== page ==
Johnny Angel

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Johnny Angel
JohnnyAngelPoster.jpg
theatrical release poster
Directed by Edwin L. Marin
Produced by William L. Pereira
Screenplay by Frank Gruber
Steve Fisher
Based on Mr. Angel Comes Aboard
by Charles Gordon Booth
Starring George Raft
Claire Trevor
Signe Hasso
Music by Leigh Harline
Cinematography Harry J. Wild
Edited by Les Millbrook
Production
company
Distributed by RKO Radio Pictures
Release date
  • October 25, 1945 (1945-10-25) (LA)[1]
  • December 20, 1945 (1945-12-20) (Sweden)[2]
Running time
79 minutes
Country United States
Language English

Johnny Angel is a 1945 film noir directed by Edwin L. Marin and written by Frank Gruber and Steve Fisher from the novel Mr. Angel Comes Aboard by Charles Gordon Booth. The movie stars George Raft, Claire Trevor and Signe Hasso, and features Hoagy Carmichael.[3]

Plot[edit]

A merchant ship captain (George Raft) finds his father's ship – of the same line – derelict at sea, the entire crew having disappeared. From an unlisted passenger (Signe Hasso), the only survivor of the hijacking of the ship, he learns of a plot involving secret gold, and searches New Orleans for his father's murderer.

Cast[edit]

Production[edit]

Mr Angel Comes Aboard was published in 1944. The New York Times described it as "a tale of adventure, mystery, treachery, and murder, that reaches a happy ending amid a welter of gore."[4] RKO bought the film rights that year, with Jack Gross originally signed to produce and Pat O'Brien mentioned as a possible star.[5]

In July 1944, George Raft signed to play the lead and the film was to be called Johnny Angel. Ray Enright was to direct.[6] Eventually William Pereira became producer and Edwin L. Marin was the director, his first assignment under a two picture deal with RKO.[7] Signe Hasso was borrowed from MGM and Claire Trevor hired to play the main female lead.

Hoagy Carmichael, who had just made his film debut in To Have and Have Not, was hired to play a small role and to sing "Memphis June".[8]

Release[edit]

Box Office[edit]

Although RKO had low expectations for the film it was an unexpected hit, earning the studio a profit of $1,192,000.[9][10]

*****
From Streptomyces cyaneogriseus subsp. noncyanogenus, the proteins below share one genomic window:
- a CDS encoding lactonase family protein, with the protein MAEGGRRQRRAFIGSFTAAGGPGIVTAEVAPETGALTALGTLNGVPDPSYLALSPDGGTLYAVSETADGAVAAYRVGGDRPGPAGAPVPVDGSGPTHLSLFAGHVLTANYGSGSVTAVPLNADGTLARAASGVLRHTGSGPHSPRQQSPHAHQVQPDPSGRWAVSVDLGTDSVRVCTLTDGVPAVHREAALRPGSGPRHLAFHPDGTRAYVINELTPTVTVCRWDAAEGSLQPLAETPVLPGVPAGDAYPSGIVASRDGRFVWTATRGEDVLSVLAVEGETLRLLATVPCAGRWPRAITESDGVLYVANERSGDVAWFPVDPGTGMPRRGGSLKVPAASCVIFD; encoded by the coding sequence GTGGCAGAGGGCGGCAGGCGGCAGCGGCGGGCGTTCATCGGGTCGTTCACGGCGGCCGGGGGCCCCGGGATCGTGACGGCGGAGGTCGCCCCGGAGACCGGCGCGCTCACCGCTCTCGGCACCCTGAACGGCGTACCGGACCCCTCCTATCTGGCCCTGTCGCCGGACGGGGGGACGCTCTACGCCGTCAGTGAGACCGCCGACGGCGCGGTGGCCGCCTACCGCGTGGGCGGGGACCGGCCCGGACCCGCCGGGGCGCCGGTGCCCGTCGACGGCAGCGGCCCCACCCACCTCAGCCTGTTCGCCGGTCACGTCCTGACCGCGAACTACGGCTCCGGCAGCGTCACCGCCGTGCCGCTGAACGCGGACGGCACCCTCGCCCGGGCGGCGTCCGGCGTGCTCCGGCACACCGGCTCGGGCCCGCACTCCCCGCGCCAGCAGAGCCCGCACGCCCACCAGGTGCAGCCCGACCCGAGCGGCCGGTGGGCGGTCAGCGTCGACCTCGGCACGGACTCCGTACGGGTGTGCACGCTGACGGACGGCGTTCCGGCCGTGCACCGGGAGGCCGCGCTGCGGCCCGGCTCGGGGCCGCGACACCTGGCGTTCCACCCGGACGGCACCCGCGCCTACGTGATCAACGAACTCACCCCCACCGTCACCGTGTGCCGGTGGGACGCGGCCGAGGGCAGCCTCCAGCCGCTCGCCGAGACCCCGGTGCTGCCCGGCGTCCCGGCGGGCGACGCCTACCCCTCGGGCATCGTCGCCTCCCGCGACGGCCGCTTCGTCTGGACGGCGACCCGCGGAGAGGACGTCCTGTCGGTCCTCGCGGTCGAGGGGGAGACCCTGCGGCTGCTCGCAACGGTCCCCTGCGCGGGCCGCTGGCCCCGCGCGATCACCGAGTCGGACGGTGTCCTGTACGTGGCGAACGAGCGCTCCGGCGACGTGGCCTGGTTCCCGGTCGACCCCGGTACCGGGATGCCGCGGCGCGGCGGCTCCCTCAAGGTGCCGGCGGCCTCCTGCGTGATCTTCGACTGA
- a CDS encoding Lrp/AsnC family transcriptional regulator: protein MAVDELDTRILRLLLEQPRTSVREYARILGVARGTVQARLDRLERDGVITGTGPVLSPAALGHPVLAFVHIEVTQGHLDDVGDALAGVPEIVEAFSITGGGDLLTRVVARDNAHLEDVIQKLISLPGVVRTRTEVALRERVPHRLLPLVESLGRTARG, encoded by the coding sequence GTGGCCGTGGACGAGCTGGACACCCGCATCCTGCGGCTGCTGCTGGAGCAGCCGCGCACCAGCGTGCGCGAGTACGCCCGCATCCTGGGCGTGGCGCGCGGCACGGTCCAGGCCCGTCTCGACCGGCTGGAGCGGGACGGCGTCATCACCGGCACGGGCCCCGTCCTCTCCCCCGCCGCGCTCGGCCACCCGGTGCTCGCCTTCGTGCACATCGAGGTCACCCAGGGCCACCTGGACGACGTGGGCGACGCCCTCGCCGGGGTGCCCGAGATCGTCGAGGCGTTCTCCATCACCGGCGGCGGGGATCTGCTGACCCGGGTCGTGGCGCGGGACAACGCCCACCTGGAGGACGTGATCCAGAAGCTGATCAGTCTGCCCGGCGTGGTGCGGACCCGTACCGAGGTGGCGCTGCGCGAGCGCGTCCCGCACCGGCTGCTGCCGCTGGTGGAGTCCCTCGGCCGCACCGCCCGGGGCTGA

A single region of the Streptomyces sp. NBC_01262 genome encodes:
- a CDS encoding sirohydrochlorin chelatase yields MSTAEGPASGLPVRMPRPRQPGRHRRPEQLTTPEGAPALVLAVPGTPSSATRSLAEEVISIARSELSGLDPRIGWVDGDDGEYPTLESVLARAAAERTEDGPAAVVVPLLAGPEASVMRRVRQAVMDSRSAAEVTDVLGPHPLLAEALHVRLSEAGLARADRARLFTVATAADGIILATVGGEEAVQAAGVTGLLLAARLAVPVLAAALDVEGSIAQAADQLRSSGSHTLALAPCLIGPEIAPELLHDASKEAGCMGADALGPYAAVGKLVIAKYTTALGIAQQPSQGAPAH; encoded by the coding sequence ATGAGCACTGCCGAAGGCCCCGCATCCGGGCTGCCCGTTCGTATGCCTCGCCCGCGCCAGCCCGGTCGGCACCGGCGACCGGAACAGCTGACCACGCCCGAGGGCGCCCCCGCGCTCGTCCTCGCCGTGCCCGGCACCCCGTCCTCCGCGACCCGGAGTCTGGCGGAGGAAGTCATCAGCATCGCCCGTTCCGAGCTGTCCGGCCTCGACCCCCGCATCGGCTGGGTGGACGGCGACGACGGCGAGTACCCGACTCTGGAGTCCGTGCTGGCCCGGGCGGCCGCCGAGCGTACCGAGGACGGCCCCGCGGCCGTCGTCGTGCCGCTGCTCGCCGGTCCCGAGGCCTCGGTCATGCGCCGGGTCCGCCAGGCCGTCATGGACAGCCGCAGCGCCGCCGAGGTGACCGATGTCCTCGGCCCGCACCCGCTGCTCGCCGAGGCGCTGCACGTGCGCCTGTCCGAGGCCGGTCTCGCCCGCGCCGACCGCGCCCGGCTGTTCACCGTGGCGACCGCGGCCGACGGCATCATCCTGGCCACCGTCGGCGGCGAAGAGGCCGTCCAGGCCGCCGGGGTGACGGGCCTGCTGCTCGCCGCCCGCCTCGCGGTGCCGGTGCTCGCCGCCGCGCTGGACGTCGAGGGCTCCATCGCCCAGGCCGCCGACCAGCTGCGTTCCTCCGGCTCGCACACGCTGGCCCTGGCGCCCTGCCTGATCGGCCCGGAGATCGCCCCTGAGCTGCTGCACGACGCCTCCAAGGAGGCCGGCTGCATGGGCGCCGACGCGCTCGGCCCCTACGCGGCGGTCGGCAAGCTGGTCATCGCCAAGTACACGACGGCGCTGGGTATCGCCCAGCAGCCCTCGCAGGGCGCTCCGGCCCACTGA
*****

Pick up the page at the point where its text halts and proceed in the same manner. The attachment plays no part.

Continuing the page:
Raft went on to make three more thrillers for RKO.[11]

Critical reception[edit]

The staff at Variety magazine gave the film a lukewarm review, and wrote, "Johnny Angel is another in the seemingly never-ending series of maritime intrigues involving murder and lust. It is slow and plodding, with poor story development...Raft is his invariably glowering self as a guy who really handles his mitts - and the dames - while Claire Trevor and Signe Hasso are the romantic interests. Rest of the cast is weighted down too much by the story..."[12]

Time Out film guide gave the film a positive review and wrote, "The world of Johnny Angel is very noir indeed...They all inhabit a closed world, where even pastoral idylls reek of claustrophobia and obsession. The men struggle against the towering shadows of their fathers, the women are dangerously enigmatic, and the docks of New Orleans glisten under the diffuse light of a single street-lamp. Even Hoagy Carmichael sounds eerie singing "Memphis in June." There are no black diamonds, but Johnny Angel glitters like one."[13]

References[edit]

Notes

  1. ^ "Johnny Angel: Detail View". American Film Institute. Retrieved April 28, 2014. 
  2. ^ "Johnny Angel". imdb.com. Retrieved April 28, 2014. 
  3. ^ Johnny Angel on Internet Movie Database.
  4. ^ Booth, Charles G. (May 21, 1944) "Mr. Angels Comes Aboard" (review) The New York Times
  5. ^ Schallert, Edwin (May 2, 1944) "Swashbuckling Realm Invaded by Columbia: R.K.O. Also Schedules Action Feature; Ted Donaldson Wins Role in 'Tree'" Los Angeles Times
  6. ^ Staff (July 24, 1944) :George Raft Is Signed by RKO for 'Johnny Angel' -- Four New Pictures Due This Week" The New York Times p.18
  7. ^ Staff (November 7, 1944) "Screen News: Phyllis Thaxter Named for 'Alter Ego' Role" The New York Times p.24
  8. ^ Staff (November 19, 1944) "Screen News: Lee Tracy Is Signed for Lead in 'Gift of Gab'" The New York Times p.19
  9. ^ Richard Jewell & Vernon Harbin, The RKO Story. New Rochelle, New York: Arlington House, 1982. p205
  10. ^ Jewell, Richard B. (2016) Slow Fade to Black: The Decline of RKO Radio Pictures, University of California Press
  11. ^ Aaker, Everett (2013) The Films of George Raft, McFarland & Company, p.116
  12. ^ Staff (1945) "High and Low" Variety] Last accessed: January 24, 2008.
  13. ^ Staff (2008) "High and Low" Archived 2008-06-05 at the Wayback Machine.. Time Out Last accessed: January 24, 2008.

External links[edit]